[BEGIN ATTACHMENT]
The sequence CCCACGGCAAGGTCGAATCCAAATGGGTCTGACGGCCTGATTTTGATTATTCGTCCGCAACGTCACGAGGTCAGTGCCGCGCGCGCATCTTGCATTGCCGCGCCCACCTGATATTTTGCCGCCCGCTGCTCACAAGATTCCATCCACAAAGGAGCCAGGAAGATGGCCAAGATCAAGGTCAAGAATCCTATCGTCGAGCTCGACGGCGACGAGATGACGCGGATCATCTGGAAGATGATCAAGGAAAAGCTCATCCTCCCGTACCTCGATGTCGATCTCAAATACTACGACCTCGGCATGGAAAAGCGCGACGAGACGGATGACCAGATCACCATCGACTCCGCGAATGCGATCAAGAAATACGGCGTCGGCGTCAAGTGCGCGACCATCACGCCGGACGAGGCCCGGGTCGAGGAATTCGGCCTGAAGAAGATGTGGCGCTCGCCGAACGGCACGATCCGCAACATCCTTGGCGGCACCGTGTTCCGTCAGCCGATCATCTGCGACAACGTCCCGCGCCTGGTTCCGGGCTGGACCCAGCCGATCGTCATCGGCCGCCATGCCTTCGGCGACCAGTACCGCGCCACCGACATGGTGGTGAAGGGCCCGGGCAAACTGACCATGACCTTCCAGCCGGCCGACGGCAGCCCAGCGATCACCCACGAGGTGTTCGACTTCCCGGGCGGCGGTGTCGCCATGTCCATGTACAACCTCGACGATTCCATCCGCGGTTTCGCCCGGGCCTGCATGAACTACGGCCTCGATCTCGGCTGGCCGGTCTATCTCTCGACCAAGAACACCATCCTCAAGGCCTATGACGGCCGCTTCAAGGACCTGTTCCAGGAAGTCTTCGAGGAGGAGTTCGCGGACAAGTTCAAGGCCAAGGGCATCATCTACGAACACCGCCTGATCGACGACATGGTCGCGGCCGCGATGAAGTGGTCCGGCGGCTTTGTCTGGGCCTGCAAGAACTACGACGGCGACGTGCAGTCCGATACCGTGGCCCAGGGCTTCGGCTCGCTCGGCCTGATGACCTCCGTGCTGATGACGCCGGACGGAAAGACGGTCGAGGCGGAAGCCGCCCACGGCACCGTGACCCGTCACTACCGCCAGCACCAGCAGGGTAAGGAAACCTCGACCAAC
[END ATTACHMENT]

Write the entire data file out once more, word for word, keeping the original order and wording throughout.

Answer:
The sequence CCCACGGCAAGGTCGAATCCAAATGGGTCTGACGGCCTGATTTTGATTATTCGTCCGCAACGTCACGAGGTCAGTGCCGCGCGCGCATCTTGCATTGCCGCGCCCACCTGATATTTTGCCGCCCGCTGCTCACAAGATTCCATCCACAAAGGAGCCAGGAAGATGGCCAAGATCAAGGTCAAGAATCCTATCGTCGAGCTCGACGGCGACGAGATGACGCGGATCATCTGGAAGATGATCAAGGAAAAGCTCATCCTCCCGTACCTCGATGTCGATCTCAAATACTACGACCTCGGCATGGAAAAGCGCGACGAGACGGATGACCAGATCACCATCGACTCCGCGAATGCGATCAAGAAATACGGCGTCGGCGTCAAGTGCGCGACCATCACGCCGGACGAGGCCCGGGTCGAGGAATTCGGCCTGAAGAAGATGTGGCGCTCGCCGAACGGCACGATCCGCAACATCCTTGGCGGCACCGTGTTCCGTCAGCCGATCATCTGCGACAACGTCCCGCGCCTGGTTCCGGGCTGGACCCAGCCGATCGTCATCGGCCGCCATGCCTTCGGCGACCAGTACCGCGCCACCGACATGGTGGTGAAGGGCCCGGGCAAACTGACCATGACCTTCCAGCCGGCCGACGGCAGCCCAGCGATCACCCACGAGGTGTTCGACTTCCCGGGCGGCGGTGTCGCCATGTCCATGTACAACCTCGACGATTCCATCCGCGGTTTCGCCCGGGCCTGCATGAACTACGGCCTCGATCTCGGCTGGCCGGTCTATCTCTCGACCAAGAACACCATCCTCAAGGCCTATGACGGCCGCTTCAAGGACCTGTTCCAGGAAGTCTTCGAGGAGGAGTTCGCGGACAAGTTCAAGGCCAAGGGCATCATCTACGAACACCGCCTGATCGACGACATGGTCGCGGCCGCGATGAAGTGGTCCGGCGGCTTTGTCTGGGCCTGCAAGAACTACGACGGCGACGTGCAGTCCGATACCGTGGCCCAGGGCTTCGGCTCGCTCGGCCTGATGACCTCCGTGCTGATGACGCCGGACGGAAAGACGGTCGAGGCGGAAGCCGCCCACGGCACCGTGACCCGTCACTACCGCCAGCACCAGCAGGGTAAGGAAACCTCGACCAAC